Engine Cooling problem
1999 Buick Park Avenue 6 cyl Two Wheel Drive Automatic 142000 miles
Hi, I had some leaky valve cover gaskets replaced on my Ultra and in order to access the back cover, the hoses had to be disconnected to the water pump ( per mechanic) and as a result the car lost some coolant. Valve cover /gaskets replaced and filled coolant level in both radiator and reservoir with car running. After car was running at idle, temp gauge went past middle mark of 198^ and now notice it is running hotter than normal. The fans did kick on but seemed to fail to bring temp back down just below middle mark on temp gauge. Where it normally idled at. Could there be air in the lines somewhere or in the block/water pump preventing the coolant from circulating effectively, causing it to run hot? The thermostat was just changed about a month ago along with an O2 sensor. The car still has the original radiator. My concern is overheating and ruining the head gasket or cracking the block. Thanks for any help you can offer.
I'm not sure why it used to run cooler but this is acting pretty much normal.
It has a 195 thermostat and as long as the car is moving and forcing air through the radiator, it will run in that range, however when going slower it's programmed to run differently. The electric fans aren't programmed to come on until 212 for low fan speed. It has a second high fan speed that doesn't kick in until 226 degrees.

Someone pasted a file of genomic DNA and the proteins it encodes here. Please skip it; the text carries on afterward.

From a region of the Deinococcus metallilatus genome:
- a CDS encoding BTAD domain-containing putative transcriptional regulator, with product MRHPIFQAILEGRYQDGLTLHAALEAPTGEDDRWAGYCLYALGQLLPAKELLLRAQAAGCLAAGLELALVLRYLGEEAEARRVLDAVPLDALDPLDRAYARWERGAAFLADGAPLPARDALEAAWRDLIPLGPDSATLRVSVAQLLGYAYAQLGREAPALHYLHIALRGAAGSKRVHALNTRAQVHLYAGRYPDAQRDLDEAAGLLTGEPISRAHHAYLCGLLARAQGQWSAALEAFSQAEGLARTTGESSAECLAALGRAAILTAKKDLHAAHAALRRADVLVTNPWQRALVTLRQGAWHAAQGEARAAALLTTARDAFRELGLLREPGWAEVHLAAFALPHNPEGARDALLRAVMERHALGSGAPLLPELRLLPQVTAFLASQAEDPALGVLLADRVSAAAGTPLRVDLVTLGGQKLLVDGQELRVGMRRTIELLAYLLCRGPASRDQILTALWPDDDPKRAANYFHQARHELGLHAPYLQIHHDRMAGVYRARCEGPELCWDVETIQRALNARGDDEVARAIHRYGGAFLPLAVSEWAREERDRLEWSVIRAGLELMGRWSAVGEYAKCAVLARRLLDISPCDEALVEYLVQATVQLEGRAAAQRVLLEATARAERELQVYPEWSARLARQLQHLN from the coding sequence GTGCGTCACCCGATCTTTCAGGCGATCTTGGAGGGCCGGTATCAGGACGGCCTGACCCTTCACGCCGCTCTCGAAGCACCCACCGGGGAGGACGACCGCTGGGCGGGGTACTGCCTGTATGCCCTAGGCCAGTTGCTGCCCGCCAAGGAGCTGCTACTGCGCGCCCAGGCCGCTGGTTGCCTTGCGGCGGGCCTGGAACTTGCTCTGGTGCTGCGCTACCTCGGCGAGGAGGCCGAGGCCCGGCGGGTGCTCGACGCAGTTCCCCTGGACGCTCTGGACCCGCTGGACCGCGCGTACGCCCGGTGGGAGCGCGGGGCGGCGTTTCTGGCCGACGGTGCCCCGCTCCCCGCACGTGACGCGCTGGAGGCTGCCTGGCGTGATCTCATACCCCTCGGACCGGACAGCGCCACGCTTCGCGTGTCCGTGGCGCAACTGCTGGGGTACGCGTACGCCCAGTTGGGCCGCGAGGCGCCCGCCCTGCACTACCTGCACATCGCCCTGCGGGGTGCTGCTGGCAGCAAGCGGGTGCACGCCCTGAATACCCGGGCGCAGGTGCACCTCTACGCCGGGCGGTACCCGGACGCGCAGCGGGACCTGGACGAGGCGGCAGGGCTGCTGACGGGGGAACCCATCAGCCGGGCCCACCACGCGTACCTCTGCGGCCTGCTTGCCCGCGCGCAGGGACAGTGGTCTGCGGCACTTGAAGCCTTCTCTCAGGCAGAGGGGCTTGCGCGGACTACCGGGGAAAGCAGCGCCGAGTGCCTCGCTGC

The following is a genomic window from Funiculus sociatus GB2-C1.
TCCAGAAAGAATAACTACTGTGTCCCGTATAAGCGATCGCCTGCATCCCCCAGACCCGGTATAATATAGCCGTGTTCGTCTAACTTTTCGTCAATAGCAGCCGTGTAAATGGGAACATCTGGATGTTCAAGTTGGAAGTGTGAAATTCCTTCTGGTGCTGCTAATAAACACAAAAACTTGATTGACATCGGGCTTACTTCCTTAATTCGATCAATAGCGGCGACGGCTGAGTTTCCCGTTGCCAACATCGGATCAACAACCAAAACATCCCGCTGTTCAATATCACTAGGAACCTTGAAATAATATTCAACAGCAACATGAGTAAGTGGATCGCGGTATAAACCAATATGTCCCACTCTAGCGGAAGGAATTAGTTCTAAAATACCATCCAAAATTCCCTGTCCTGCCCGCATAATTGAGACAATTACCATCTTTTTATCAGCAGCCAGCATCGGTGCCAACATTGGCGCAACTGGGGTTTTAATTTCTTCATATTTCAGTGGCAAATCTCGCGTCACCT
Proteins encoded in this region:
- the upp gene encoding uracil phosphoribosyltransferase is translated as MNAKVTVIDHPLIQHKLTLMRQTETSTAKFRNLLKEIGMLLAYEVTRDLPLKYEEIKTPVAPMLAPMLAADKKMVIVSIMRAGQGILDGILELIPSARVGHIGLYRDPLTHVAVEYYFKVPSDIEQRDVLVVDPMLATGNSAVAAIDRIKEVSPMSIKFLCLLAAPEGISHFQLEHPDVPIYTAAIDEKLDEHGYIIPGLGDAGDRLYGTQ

Here are the details from the service manual.
Power for the cooling fan motors comes from the Cool Fan 1 and Cool Fan 2 Maxi fuses (R).
During low speed operation, the PCM supplies a ground path for the Cool Fan 1 relay through the Low Speed Fans control circuit. This energizes the relay coil, closes the Fan 1 relay contacts, and supplies current to the primary cooling fan. The ground path for the primary cooling fan is through the series/parallel cooling fan relay (Cool Fan 2 Relay) and secondary cooling fan motor. The result is a series circuit with both tans running at low speed.
To command high speed cooling fan operation, the PCM first supplies a ground path for the low speed cooling fan (Cool Fan 1) relay through the Low Speed Fans Control circuit. After a 3 seconds delay, the PCM supplies a ground path for the series/parallel (Cool Fan 2 Relay) and the high speed cooling fan (Cool Fan #3) relays through the High Speed Fans Control circuit. During high speed operation, both the primary and the secondary cooling fans are supplied current through their respective maxifuse and each fan has its own ground.
IMPORTANT: When certain Diagnostic Trouble Codes (DTCs) are present, the PCM may command the cooling fans to run all the time. It is important to perform A Powertrain On Board Diagnostic (OBD) System Check prior to diagnosing the engine cooling fans.
The PCM will complete the ground path for cooling fan relay #1 under any of the following conditions: * When engine coolant temperature exceeds 100 C (212 F).
* When A/C is requested and ambient temperature is greater than 4 C (39 F).
* When A/C refrigerant pressure is greater than 190 psi (2 volts).
* When the ignition is off and engine coolant temperature is greater than 140 C (284 F).